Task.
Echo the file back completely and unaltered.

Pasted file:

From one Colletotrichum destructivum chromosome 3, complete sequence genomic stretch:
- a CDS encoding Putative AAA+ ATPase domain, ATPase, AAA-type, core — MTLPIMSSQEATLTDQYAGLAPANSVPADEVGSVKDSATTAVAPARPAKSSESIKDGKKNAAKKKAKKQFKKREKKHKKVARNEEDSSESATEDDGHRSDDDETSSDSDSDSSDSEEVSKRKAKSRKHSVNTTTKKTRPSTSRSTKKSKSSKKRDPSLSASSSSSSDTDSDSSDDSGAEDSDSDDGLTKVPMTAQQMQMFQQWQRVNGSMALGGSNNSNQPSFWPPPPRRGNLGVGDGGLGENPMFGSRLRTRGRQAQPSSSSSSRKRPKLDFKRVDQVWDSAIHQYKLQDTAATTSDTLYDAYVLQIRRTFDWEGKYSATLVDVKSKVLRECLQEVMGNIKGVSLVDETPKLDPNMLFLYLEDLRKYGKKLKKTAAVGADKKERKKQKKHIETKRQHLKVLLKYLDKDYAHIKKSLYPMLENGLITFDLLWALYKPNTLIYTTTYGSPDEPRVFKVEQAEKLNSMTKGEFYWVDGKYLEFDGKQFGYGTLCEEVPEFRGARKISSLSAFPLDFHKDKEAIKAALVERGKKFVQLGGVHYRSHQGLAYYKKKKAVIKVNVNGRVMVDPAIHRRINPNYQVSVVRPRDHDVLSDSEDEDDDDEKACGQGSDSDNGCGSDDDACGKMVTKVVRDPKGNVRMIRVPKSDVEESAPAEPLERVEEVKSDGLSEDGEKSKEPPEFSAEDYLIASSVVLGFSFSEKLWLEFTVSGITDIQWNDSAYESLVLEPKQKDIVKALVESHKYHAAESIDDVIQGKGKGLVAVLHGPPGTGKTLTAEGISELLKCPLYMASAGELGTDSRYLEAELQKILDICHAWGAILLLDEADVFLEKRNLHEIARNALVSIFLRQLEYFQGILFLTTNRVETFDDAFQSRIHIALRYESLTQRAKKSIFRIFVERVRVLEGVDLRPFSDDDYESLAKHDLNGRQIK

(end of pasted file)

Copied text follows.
From one Colletotrichum destructivum chromosome 3, complete sequence genomic stretch:
- a CDS encoding Putative AAA+ ATPase domain, ATPase, AAA-type, core — MTLPIMSSQEATLTDQYAGLAPANSVPADEVGSVKDSATTAVAPARPAKSSESIKDGKKNAAKKKAKKQFKKREKKHKKVARNEEDSSESATEDDGHRSDDDETSSDSDSDSSDSEEVSKRKAKSRKHSVNTTTKKTRPSTSRSTKKSKSSKKRDPSLSASSSSSSDTDSDSSDDSGAEDSDSDDGLTKVPMTAQQMQMFQQWQRVNGSMALGGSNNSNQPSFWPPPPRRGNLGVGDGGLGENPMFGSRLRTRGRQAQPSSSSSSRKRPKLDFKRVDQVWDSAIHQYKLQDTAATTSDTLYDAYVLQIRRTFDWEGKYSATLVDVKSKVLRECLQEVMGNIKGVSLVDETPKLDPNMLFLYLEDLRKYGKKLKKTAAVGADKKERKKQKKHIETKRQHLKVLLKYLDKDYAHIKKSLYPMLENGLITFDLLWALYKPNTLIYTTTYGSPDEPRVFKVEQAEKLNSMTKGEFYWVDGKYLEFDGKQFGYGTLCEEVPEFRGARKISSLSAFPLDFHKDKEAIKAALVERGKKFVQLGGVHYRSHQGLAYYKKKKAVIKVNVNGRVMVDPAIHRRINPNYQVSVVRPRDHDVLSDSEDEDDDDEKACGQGSDSDNGCGSDDDACGKMVTKVVRDPKGNVRMIRVPKSDVEESAPAEPLERVEEVKSDGLSEDGEKSKEPPEFSAEDYLIASSVVLGFSFSEKLWLEFTVSGITDIQWNDSAYESLVLEPKQKDIVKALVESHKYHAAESIDDVIQGKGKGLVAVLHGPPGTGKTLTAEGISELLKCPLYMASAGELGTDSRYLEAELQKILDICHAWGAILLLDEADVFLEKRNLHEIARNALVSIFLRQLEYFQGILFLTTNRVETFDDAFQSRIHIALRYESLTQRAKKSIFRIFVERVRVLEGVDLRPFSDDDYESLAKHDLNGRQIK